The overall outcome for this year in the eurozone is expected to be for recession of -0.4 per cent. In the second half of the year an improvement is expected of the economic situation and for next year the forecast shows growth of 1.2 per cent in the zone of the single currency. The main growth driver will be the international situation, to put it bluntly. As Olli Rehn explained, the good developments globally have a good impact on Europe, too. External demand is expected to increase and this is precisely what will boost economic activity.
The outstanding member states outside of the euro
Outside the euro area, the situation is much more optimistic as out of the 10 non-euro members only one will be in a recession and that is the Czech Republic, whose economy will shrink by 0.4 per cent this year, but next year it is expected to score growth of 1.6%. The most dynamically developing countries in this group are the Baltic non-euro countries - Latvia and Lithuania. The former is expected to expand its economy by 3.8% this year and next year even 4.1%. This is the only country in this group which aspires for eurozone membership, expected on January 1st 2014. Lithuania will also have very strong growth rate of 3.1 per cent this year and 3.6 in 2014. With both countries there is no significant change compared to the winter forecast which can be interpreted as sustainability of the two countries' efforts.
In the winter, Hungary was the second country which was expected to be in a recession this year of -0.3% and next year to have an anaemic growth of 1.3%, but the Commission has revised its forecast upward and expects in 2013 the Hungarian economy to move up by 0.2% and in 2014 to expand by 1.4%. With Bulgaria, however, the situation is corrected downward. In February, there was an expectation of a 1.4% growth this year and 2.0% next year, while in May the expectations are for 0.9% growth this and 1.7% next year. For the entire EU, the expectations are for negative growth of -0.1% in 2013 and positive of 1.4% next year.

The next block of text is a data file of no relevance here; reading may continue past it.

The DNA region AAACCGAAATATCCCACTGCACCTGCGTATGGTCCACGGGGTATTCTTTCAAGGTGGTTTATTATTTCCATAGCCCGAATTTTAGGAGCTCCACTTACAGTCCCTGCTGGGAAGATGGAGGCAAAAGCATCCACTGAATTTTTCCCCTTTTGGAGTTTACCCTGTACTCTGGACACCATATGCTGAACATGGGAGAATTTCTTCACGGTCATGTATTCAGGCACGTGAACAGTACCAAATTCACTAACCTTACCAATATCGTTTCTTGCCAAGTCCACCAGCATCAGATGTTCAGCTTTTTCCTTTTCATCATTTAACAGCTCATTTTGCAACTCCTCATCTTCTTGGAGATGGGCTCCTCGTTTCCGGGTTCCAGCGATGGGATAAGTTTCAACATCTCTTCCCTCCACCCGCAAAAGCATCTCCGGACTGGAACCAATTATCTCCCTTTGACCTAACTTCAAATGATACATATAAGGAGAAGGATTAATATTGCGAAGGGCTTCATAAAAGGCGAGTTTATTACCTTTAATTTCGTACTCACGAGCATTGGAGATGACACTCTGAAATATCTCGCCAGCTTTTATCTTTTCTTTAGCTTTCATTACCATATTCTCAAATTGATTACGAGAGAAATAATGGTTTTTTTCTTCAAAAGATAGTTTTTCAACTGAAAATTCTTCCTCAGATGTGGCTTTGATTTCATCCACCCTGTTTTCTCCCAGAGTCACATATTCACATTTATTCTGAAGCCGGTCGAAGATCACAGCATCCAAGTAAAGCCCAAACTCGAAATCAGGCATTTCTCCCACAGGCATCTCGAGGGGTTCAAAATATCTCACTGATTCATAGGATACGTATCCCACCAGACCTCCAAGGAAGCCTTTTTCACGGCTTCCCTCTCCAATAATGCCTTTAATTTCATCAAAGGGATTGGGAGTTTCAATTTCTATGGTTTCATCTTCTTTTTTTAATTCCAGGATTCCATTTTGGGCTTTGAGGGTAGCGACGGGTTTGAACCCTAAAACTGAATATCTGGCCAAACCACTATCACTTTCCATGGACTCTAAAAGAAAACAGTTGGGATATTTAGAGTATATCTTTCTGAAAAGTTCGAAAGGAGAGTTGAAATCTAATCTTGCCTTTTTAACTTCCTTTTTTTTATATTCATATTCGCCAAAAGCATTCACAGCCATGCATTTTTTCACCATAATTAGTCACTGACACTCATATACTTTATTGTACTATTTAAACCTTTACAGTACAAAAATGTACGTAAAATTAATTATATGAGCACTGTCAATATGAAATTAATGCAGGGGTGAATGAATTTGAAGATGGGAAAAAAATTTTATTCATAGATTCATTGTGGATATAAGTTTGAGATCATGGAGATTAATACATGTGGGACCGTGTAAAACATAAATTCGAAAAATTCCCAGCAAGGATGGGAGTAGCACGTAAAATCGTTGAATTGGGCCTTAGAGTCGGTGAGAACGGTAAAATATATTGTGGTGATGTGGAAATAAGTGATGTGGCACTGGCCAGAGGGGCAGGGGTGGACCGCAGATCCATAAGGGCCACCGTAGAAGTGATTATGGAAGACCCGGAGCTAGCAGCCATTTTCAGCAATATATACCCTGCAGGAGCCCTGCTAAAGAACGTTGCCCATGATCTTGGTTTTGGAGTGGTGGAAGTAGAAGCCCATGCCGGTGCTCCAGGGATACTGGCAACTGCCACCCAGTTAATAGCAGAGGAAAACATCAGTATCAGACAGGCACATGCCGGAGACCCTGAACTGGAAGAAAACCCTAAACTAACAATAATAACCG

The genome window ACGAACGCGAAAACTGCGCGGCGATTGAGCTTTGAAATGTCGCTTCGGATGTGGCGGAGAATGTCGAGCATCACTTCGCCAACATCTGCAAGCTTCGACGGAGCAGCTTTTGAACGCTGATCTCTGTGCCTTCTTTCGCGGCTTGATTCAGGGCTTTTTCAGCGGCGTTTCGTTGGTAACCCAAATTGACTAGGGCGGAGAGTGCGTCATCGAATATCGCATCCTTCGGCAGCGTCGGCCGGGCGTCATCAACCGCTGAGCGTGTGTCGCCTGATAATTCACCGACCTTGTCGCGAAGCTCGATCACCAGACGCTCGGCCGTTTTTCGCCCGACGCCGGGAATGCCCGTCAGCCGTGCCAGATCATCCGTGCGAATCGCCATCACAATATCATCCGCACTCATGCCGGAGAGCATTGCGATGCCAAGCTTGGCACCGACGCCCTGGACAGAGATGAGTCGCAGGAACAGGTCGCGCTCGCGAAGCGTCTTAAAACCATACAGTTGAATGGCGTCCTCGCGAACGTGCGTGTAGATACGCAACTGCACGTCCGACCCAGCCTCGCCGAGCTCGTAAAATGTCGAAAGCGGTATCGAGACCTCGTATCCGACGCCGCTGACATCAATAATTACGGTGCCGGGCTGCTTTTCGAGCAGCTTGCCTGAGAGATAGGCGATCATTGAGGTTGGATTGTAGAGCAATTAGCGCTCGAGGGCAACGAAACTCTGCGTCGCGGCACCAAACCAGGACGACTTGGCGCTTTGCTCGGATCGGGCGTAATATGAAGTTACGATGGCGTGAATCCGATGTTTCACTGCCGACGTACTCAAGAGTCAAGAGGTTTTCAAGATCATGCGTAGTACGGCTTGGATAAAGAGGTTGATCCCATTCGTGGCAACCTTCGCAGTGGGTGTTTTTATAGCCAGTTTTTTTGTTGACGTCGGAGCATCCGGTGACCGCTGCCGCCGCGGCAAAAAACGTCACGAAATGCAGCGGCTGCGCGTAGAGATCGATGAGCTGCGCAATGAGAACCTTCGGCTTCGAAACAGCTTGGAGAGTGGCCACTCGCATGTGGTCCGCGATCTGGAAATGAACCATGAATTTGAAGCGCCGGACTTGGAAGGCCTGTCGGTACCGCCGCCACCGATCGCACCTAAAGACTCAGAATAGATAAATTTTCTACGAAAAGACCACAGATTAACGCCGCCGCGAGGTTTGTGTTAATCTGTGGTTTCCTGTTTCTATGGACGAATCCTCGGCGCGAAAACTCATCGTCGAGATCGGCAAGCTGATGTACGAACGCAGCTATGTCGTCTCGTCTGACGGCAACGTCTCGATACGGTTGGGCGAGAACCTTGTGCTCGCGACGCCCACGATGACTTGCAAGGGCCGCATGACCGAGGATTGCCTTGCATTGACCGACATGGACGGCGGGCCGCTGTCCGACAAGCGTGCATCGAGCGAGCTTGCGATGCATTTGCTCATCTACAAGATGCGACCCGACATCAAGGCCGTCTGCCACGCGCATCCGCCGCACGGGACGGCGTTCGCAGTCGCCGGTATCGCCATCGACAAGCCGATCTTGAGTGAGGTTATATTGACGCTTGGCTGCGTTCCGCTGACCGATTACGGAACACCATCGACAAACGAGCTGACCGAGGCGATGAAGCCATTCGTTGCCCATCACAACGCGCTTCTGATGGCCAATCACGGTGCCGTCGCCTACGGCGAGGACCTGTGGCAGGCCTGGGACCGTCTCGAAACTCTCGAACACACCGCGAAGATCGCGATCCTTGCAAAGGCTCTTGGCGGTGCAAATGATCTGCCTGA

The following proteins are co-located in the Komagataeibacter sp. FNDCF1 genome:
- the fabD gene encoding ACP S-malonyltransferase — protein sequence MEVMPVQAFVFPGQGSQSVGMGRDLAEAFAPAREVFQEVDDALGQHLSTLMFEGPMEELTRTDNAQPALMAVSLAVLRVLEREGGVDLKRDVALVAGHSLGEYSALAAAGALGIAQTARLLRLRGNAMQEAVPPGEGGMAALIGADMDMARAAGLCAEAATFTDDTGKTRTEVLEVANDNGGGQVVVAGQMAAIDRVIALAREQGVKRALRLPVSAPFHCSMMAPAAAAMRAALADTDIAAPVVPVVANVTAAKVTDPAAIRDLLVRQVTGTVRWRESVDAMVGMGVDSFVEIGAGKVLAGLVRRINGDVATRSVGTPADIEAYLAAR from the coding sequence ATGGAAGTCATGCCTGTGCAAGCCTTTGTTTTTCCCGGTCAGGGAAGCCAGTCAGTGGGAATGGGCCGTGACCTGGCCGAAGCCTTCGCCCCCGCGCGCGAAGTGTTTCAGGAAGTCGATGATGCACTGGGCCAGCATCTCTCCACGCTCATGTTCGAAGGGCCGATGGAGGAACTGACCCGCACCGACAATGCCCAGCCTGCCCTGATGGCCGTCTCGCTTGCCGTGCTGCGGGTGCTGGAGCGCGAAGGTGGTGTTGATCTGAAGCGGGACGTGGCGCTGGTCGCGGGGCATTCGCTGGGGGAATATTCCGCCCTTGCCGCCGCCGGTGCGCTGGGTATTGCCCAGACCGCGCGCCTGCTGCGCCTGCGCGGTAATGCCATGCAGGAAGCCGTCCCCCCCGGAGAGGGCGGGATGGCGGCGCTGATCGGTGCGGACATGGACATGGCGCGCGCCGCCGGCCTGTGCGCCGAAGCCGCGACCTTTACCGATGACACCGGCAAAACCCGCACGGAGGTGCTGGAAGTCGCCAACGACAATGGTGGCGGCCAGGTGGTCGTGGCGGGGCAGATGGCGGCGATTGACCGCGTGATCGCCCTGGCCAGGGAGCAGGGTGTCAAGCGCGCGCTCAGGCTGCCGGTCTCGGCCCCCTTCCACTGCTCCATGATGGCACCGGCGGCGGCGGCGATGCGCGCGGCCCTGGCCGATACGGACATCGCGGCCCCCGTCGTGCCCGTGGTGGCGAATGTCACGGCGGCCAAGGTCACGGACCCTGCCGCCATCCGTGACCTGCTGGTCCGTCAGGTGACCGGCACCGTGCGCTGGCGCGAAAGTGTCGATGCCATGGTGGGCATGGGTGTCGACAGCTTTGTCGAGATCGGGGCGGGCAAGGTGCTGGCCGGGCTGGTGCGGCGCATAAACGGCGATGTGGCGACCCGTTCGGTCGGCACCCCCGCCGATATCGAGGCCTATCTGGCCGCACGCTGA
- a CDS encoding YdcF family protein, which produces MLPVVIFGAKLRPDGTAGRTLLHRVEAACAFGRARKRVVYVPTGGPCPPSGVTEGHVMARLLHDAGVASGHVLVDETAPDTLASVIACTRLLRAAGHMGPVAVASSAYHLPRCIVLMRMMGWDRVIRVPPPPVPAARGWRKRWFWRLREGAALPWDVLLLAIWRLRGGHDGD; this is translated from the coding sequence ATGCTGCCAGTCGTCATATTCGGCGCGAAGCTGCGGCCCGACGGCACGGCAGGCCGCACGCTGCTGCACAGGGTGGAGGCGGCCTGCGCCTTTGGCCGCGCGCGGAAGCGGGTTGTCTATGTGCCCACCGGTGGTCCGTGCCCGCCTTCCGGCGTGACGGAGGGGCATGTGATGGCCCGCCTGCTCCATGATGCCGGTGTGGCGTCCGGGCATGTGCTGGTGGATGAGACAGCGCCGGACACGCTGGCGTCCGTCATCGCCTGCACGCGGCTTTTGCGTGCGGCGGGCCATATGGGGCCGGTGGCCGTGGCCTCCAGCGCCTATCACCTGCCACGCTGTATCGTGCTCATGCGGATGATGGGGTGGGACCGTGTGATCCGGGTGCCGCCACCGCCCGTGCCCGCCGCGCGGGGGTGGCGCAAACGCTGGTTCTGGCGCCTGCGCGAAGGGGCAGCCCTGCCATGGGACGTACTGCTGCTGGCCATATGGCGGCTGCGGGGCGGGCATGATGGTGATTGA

Debts continue to grow
And although in many member states there are adjustments going on of macro economic imbalances, in some high indebtedness is expected to hamper economic growth. The debt burden is very high in most of the EU member states. The highest it is in Greece. This year, the Greek public debt is expected to be 175.2% of GDP and next year the forecast is for a slight drop to 175.0. Second in terms of indebtedness in the eurozone is Italy, which is a long-term champion. In 2013, its public debt will take up 131.4% of GDP and next year the Commission expects a drop to 132.0. The Italian public debt has been above 100% since 1993. With levels above 100% of GDP are also:
Belgium - 101.4% in 2013 and 102.1% in 2014;
Ireland - 123.3% in 2013 and 110.5% in 2014;
Cyprus - 109.5 this and 124.0% next year.
In France, the level of debt is expected also to rise from 94.0% to 96.2% and in Spain - from 91.3% to 96.8%. In Slovenia, too, a rise is expected of government indebtedness from 61.0% to 66.5%. With the lowest debt level in the eurozone is Luxembourg - 23.4% of gross domestic product, but the forecast shows an increase in 2014 to 25.2%. The general indebtedness in the euro area this year will be 95.5% and next year - 96.0%. In the non-euro countries the rosiest situation is in Estonia, which has the lowest public debt level of all the 27 EU member states. This year, its debt is expected to be 10.2% and next year to drop to 9.6%, the Commission estimates. The next country with second lowest debt level is Bulgaria* with 17.9% expected this year, but next year the Commission forecasts an increase to 20.3% of GDP. With the highest level of debt in the non-euro countries will be Hungary - 79.7% of GDP in 2013, but next year it is expected the debt to start declining and to be 78.9%.
The big enemy - unemployment
The biggest problem still is unemployment which in some countries is record high. In 2013, Spain and Greece will share the first place with expectations of 27.0% share of unemployed. The situation is not at all encouraging in many other member states. With rates above 10 per cent will be: Ireland, France, Italy, Cyprus, Portugal, Slovenia, Slovakia, Bulgaria, Latvia, Lithuania, Hungary, Poland. This year, the countries with the lowest unemployment rate are expected to be Austria (4.7%), Germany (5.4%) and Luxembourg (5.5%).